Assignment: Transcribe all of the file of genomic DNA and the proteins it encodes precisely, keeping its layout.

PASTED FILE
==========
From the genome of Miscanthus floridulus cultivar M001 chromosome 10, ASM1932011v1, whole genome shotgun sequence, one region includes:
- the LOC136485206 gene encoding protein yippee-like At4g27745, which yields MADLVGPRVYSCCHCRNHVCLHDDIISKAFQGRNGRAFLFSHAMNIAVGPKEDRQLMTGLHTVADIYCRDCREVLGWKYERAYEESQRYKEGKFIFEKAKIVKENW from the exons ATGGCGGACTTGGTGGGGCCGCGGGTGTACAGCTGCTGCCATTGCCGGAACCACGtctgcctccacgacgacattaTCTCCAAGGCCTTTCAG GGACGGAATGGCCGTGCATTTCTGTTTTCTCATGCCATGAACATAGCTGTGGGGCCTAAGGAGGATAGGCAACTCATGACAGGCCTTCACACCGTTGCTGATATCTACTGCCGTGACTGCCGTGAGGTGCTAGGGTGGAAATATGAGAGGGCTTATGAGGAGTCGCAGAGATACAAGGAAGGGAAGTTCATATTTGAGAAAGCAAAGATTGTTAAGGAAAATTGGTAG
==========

From the genome of Miscanthus floridulus cultivar M001 chromosome 10, ASM1932011v1, whole genome shotgun sequence, one region includes:
- the LOC136485206 gene encoding protein yippee-like At4g27745, which yields MADLVGPRVYSCCHCRNHVCLHDDIISKAFQGRNGRAFLFSHAMNIAVGPKEDRQLMTGLHTVADIYCRDCREVLGWKYERAYEESQRYKEGKFIFEKAKIVKENW from the exons ATGGCGGACTTGGTGGGGCCGCGGGTGTACAGCTGCTGCCATTGCCGGAACCACGtctgcctccacgacgacattaTCTCCAAGGCCTTTCAG GGACGGAATGGCCGTGCATTTCTGTTTTCTCATGCCATGAACATAGCTGTGGGGCCTAAGGAGGATAGGCAACTCATGACAGGCCTTCACACCGTTGCTGATATCTACTGCCGTGACTGCCGTGAGGTGCTAGGGTGGAAATATGAGAGGGCTTATGAGGAGTCGCAGAGATACAAGGAAGGGAAGTTCATATTTGAGAAAGCAAAGATTGTTAAGGAAAATTGGTAG